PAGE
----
I’m putting this here so I won’t lose it again:
Dual-system models of visual category learning posit the existence of an explicit, hypothesis-testing reflective system, as well as an implicit, procedural-based reflexive system. The reflective and reflexive learning systems are competitive and neurally dissociable.
Chandrasekaran, B. et al. “Dual-learning systems during speech category learning.” Psychonomic Bulletin Review, 2014 Apr 21, pp. 488-495.
re: 2 kinds of learning inside the brain
“Compete,” as I understand the term, means that when one system is on, the other is off. Each system can suppress the other.
That’s the meaning I glean from the various studies I’ve read.
“Dissociable” is an important term in cognitive science: it means that the two systems actually are two separate systems, not just two different aspects of the same fundamental process. The breakthrough study of “dual-system theory” in category learning was Smith et al’s study showing that when you experimentally disable one learning system, the other still functions.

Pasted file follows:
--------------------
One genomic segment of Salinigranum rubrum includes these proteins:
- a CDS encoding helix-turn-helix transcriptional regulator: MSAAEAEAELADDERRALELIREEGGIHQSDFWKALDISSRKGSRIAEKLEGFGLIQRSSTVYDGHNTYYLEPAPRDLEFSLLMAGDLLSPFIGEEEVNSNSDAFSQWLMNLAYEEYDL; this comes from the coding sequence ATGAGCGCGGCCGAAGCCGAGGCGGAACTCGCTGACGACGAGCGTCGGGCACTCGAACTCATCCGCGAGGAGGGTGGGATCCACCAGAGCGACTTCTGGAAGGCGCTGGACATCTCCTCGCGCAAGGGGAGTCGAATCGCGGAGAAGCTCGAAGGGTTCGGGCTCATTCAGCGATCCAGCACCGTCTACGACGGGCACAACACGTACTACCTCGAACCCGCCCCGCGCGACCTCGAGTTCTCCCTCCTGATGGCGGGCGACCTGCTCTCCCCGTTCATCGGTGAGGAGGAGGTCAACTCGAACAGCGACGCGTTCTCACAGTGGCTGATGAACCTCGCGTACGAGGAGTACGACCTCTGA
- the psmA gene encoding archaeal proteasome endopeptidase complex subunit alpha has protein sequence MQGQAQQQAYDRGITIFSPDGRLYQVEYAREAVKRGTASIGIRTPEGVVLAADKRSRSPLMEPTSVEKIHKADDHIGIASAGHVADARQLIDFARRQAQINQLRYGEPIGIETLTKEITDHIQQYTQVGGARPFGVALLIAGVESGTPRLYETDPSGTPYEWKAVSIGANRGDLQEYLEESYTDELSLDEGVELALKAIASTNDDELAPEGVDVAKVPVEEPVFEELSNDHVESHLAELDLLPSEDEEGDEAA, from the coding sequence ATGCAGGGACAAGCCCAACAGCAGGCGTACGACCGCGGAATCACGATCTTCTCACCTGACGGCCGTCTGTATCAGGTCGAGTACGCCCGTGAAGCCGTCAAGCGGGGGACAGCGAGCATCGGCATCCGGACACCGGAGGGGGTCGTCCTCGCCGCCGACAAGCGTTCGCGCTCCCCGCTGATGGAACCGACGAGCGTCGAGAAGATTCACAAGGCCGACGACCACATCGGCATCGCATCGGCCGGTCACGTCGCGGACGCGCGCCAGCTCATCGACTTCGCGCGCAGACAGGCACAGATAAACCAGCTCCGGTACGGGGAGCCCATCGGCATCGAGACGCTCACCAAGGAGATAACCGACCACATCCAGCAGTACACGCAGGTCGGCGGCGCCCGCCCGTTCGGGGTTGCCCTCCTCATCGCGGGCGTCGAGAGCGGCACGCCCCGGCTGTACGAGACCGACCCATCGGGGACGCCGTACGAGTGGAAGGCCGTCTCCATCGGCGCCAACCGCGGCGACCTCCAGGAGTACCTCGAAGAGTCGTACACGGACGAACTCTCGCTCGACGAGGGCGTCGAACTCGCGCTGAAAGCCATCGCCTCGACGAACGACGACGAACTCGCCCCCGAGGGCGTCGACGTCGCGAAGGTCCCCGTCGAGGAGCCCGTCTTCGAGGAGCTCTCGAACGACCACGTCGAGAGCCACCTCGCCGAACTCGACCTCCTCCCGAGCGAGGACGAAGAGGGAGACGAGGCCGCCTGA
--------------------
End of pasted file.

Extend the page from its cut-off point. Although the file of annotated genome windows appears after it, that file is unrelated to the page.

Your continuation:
The two systems can be “dissociated,” and are therefore two separate and dissociable systems, not one.
So I gather.
Succinct and on the money:
Big chunks of grammar are rule-based learning, at least at the level of what distinguishes academic writing from casual conversation. The rules are articulated in grammar handbooks and can be consciously applied.
Grammar at the level of what sentences one can use in casual conversation is much more “information integration”, as it takes skilled linguists substantial effort to express the grammatical constraints in rules, and fairly complicated rule systems are needed for even crude approximations to grammaticality
That’s exactly right.
The principles Katharine and I teach in our curriculum can be learned–quickly learned–via rule-based learning:
- End focus: put the most important information in the sentence last
- Known-new contract: start with information the reader already knows, proceed to new information he or she doesn’t know (or hasn’t heard you say yet)
- Cohesive topic chains: many if not most of your sentences in a paragraph should have the same or closely-related grammatical subject (I think the most effective percentage in a fairly long paragraph is around 75%)
The most important research on learning I’ve read